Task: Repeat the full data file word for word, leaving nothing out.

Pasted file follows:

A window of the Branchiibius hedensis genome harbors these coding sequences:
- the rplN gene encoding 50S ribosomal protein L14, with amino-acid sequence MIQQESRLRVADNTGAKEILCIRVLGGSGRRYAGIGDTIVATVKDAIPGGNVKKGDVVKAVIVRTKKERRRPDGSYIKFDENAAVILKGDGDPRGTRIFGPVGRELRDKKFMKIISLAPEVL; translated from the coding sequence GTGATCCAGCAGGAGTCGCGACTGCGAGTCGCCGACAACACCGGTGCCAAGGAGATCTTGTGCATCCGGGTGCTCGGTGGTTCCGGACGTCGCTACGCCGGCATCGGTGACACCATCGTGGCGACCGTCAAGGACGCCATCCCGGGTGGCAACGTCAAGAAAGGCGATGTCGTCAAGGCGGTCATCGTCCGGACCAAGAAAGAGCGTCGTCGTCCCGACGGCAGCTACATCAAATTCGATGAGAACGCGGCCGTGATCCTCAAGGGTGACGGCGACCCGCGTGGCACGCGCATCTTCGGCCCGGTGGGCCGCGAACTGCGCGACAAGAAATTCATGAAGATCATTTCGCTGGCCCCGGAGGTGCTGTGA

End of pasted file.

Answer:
A window of the Branchiibius hedensis genome harbors these coding sequences:
- the rplN gene encoding 50S ribosomal protein L14, with amino-acid sequence MIQQESRLRVADNTGAKEILCIRVLGGSGRRYAGIGDTIVATVKDAIPGGNVKKGDVVKAVIVRTKKERRRPDGSYIKFDENAAVILKGDGDPRGTRIFGPVGRELRDKKFMKIISLAPEVL; translated from the coding sequence GTGATCCAGCAGGAGTCGCGACTGCGAGTCGCCGACAACACCGGTGCCAAGGAGATCTTGTGCATCCGGGTGCTCGGTGGTTCCGGACGTCGCTACGCCGGCATCGGTGACACCATCGTGGCGACCGTCAAGGACGCCATCCCGGGTGGCAACGTCAAGAAAGGCGATGTCGTCAAGGCGGTCATCGTCCGGACCAAGAAAGAGCGTCGTCGTCCCGACGGCAGCTACATCAAATTCGATGAGAACGCGGCCGTGATCCTCAAGGGTGACGGCGACCCGCGTGGCACGCGCATCTTCGGCCCGGTGGGCCGCGAACTGCGCGACAAGAAATTCATGAAGATCATTTCGCTGGCCCCGGAGGTGCTGTGA